- Smooth hydrangeas are native to this area as well, making them a hardy choice, and have green, pink, or white flowers.
- Finally, climbing hydrangeas — as their name suggests — are actually vines that cling onto walls or trees and boast white flowers. Since these types can thrive in climate zones three to six, there’s likely one that will work for your garden.
Understand Your Soil’s Role
It’s important to pick a hydrangea that will survive in your climate and will also fit your aesthetic preferences. But while some gardeners care deeply about the shape of the flowers, others are more concerned with their color. The hydrangea’s blue, purple, or pink possibilities are what intrigue many gardeners to take the plunge, but they’re often disappointed when they’re unable to achieve their desired hue.
This usually comes down to the soil, though some newer varieties are actually unchanging in terms of their tone — regardless of anything you might do to the dirt. There are myths that putting nails, coffee grounds, or pennies underneath your plantings will help promote pink flowers to turn blue. But actually, it comes down to the acidity and the amount of aluminum.
Acidic soil with a pH below 7 leads to blue hydrangea flowers, while alkaline soil with a pH above 7 makes pink or purple hydrangeas. Neutral soil (with a pH of 7) often makes white or cream-colored hydrangeas. But why this is so hasn’t always been understood. In the past, experts thought that adding iron or copper into the soil would hold the key to changing the color of the flowers. And though one scientist turned white blossoms yellow by adding molybdenum — an element that’s been used for countless purposes over the past 200 years — it was quickly discovered that to produce this effect outside the lab, the soil would have to be poisoned with this element.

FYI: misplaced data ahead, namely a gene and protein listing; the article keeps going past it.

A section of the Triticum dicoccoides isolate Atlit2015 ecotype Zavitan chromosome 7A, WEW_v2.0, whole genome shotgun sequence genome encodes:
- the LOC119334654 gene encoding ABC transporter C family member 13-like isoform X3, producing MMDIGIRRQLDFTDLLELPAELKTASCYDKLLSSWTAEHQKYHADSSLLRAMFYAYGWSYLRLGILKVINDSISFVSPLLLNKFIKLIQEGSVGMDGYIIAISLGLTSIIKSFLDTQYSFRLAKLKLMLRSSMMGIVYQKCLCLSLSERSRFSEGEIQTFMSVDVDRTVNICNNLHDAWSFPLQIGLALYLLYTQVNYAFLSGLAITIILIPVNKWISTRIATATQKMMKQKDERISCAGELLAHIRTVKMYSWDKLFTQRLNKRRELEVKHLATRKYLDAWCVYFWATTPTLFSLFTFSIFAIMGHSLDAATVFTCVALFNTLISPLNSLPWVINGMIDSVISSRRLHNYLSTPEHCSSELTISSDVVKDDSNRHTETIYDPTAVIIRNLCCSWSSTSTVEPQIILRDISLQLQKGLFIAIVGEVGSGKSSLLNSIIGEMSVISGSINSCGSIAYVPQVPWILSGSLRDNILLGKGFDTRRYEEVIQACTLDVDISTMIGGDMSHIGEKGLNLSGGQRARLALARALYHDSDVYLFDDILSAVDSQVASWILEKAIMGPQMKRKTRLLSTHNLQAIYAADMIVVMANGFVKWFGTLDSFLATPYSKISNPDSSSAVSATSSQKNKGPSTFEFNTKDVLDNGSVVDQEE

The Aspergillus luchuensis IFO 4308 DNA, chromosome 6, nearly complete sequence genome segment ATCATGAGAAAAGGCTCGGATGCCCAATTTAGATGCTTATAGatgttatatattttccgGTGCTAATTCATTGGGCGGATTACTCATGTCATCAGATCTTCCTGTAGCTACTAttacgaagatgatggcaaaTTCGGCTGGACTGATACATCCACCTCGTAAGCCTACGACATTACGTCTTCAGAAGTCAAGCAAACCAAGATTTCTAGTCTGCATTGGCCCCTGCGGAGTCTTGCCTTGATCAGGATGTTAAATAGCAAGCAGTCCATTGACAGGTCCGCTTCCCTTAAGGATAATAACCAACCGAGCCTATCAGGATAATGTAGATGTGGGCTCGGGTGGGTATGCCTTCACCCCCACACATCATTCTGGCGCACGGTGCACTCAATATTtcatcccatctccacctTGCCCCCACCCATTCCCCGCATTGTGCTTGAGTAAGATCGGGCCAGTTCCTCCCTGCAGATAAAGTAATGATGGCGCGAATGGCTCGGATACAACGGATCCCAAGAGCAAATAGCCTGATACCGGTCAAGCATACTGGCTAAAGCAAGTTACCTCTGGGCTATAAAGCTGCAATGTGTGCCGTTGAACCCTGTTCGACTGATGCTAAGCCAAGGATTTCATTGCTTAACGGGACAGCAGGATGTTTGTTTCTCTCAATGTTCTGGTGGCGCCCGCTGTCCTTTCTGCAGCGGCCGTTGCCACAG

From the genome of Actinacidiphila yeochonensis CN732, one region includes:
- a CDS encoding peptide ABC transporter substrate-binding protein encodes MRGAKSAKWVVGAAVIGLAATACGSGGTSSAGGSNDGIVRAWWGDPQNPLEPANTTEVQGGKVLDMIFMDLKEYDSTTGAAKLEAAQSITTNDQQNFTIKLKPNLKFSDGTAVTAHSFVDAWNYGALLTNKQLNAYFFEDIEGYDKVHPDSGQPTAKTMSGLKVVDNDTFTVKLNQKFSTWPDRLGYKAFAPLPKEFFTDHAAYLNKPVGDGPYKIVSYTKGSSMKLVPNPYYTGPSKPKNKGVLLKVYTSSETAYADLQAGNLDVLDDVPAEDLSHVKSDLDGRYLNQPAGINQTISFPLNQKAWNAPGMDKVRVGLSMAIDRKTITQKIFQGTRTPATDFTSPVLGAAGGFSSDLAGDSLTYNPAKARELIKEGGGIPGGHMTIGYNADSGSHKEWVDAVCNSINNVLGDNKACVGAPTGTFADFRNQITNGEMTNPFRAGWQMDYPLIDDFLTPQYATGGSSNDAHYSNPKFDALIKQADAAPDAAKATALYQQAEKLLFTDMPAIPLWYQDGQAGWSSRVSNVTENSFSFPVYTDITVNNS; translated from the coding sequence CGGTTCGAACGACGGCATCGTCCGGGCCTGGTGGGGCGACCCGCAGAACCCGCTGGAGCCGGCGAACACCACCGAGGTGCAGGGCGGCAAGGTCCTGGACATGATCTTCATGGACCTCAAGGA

So how can you make sure your hydrangea turns the color you want? It might help to understand why this happens in the first place. It’s actually due to the way the plant protects itself from aluminum — which is both common in backyards and toxic to hydrangeas. It’s a bit complex, scientifically speaking, but the soil’s pH determines whether the plant absorbs the aluminum found there or not. If it does absorb it (i.e., in acidic soil), it sparks a chemical reaction which makes the hydrangea blossoms turn blue in color.